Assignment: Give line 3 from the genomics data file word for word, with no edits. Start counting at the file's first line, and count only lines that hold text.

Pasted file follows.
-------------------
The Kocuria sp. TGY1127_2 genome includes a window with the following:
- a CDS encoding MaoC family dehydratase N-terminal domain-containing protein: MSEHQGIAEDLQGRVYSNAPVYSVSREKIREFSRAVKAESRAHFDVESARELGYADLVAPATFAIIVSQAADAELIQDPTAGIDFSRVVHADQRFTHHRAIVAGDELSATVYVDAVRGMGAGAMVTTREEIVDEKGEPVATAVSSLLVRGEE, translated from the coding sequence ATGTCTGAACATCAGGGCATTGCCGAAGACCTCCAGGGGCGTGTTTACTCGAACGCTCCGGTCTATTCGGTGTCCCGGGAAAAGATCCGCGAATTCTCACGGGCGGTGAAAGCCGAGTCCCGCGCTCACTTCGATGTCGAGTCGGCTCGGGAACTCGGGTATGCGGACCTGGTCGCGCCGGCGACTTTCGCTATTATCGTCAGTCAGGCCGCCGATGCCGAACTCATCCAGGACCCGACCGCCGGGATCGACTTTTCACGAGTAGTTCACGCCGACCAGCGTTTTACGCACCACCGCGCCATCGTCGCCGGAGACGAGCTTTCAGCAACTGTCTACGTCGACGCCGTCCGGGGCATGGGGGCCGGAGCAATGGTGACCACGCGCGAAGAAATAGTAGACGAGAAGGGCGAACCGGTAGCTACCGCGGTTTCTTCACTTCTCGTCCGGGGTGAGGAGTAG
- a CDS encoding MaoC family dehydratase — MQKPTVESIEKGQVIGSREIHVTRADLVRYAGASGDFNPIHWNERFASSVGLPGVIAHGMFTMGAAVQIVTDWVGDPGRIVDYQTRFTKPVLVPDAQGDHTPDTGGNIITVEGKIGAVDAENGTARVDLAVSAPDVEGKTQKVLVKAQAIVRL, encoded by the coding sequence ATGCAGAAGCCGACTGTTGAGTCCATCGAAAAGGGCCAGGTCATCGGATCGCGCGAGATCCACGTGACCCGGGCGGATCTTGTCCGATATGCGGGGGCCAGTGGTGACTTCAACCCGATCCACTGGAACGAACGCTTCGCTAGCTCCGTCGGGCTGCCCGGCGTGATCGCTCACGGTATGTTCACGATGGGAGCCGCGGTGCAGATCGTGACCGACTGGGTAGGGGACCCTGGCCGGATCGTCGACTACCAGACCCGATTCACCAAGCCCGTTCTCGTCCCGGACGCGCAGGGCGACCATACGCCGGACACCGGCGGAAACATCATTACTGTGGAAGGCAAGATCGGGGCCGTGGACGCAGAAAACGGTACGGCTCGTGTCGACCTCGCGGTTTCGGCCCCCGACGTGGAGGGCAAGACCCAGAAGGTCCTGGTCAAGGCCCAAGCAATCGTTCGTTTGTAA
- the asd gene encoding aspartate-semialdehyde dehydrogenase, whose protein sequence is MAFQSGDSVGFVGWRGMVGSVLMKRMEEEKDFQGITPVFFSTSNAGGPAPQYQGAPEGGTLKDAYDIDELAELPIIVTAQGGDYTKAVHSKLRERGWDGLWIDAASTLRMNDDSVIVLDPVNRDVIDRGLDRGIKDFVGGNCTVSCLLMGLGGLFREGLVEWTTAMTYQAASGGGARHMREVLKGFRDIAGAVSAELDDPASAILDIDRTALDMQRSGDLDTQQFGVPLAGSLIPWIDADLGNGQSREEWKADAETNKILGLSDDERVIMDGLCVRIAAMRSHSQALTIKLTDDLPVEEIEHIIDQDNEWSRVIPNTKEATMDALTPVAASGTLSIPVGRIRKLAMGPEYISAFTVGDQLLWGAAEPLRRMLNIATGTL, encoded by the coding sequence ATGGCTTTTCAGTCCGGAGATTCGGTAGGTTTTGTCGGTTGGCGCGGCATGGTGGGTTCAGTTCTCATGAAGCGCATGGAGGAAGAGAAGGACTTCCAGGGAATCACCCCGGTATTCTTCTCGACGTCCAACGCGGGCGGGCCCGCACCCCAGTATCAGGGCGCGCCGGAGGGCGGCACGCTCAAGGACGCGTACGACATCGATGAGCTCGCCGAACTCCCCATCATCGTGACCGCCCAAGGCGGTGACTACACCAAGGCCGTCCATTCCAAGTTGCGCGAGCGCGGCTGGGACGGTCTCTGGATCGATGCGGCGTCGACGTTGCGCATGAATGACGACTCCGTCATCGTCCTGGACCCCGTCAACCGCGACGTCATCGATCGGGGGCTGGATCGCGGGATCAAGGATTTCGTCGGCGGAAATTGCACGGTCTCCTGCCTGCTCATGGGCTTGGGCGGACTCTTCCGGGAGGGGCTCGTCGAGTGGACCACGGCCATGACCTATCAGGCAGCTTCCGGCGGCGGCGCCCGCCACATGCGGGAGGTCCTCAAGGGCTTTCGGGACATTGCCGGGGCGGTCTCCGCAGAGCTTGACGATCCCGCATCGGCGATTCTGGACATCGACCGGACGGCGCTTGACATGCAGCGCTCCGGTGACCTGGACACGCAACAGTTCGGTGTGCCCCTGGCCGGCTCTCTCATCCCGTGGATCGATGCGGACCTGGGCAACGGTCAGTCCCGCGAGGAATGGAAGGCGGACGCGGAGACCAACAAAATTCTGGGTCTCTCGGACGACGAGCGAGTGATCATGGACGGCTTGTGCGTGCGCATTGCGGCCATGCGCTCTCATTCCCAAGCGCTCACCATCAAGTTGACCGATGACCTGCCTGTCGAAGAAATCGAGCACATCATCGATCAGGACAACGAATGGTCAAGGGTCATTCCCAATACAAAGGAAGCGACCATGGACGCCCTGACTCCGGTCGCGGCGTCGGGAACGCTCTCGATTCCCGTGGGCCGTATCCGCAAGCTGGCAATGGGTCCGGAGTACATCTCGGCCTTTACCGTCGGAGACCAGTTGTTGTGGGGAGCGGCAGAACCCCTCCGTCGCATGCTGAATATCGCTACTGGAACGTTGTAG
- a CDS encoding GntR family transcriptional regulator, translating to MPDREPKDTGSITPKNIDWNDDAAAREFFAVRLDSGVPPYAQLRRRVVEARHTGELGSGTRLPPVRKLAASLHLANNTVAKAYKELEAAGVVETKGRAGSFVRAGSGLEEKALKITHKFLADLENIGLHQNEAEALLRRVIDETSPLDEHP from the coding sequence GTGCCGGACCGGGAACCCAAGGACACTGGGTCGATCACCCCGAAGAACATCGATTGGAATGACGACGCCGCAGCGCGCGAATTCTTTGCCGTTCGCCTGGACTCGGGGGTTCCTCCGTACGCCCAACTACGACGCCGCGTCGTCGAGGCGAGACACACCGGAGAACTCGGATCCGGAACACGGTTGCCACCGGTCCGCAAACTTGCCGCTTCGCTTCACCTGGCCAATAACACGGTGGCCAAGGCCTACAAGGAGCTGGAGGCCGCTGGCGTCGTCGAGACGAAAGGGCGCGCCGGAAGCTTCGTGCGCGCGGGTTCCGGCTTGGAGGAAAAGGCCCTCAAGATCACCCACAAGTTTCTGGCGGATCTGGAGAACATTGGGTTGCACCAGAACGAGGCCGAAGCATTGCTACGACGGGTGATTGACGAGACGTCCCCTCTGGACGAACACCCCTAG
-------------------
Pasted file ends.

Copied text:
- a CDS encoding MaoC family dehydratase — MQKPTVESIEKGQVIGSREIHVTRADLVRYAGASGDFNPIHWNERFASSVGLPGVIAHGMFTMGAAVQIVTDWVGDPGRIVDYQTRFTKPVLVPDAQGDHTPDTGGNIITVEGKIGAVDAENGTARVDLAVSAPDVEGKTQKVLVKAQAIVRL, encoded by the coding sequence ATGCAGAAGCCGACTGTTGAGTCCATCGAAAAGGGCCAGGTCATCGGATCGCGCGAGATCCACGTGACCCGGGCGGATCTTGTCCGATATGCGGGGGCCAGTGGTGACTTCAACCCGATCCACTGGAACGAACGCTTCGCTAGCTCCGTCGGGCTGCCCGGCGTGATCGCTCACGGTATGTTCACGATGGGAGCCGCGGTGCAGATCGTGACCGACTGGGTAGGGGACCCTGGCCGGATCGTCGACTACCAGACCCGATTCACCAAGCCCGTTCTCGTCCCGGACGCGCAGGGCGACCATACGCCGGACACCGGCGGAAACATCATTACTGTGGAAGGCAAGATCGGGGCCGTGGACGCAGAAAACGGTACGGCTCGTGTCGACCTCGCGGTTTCGGCCCCCGACGTGGAGGGCAAGACCCAGAAGGTCCTGGTCAAGGCCCAAGCAATCGTTCGTTTGTAA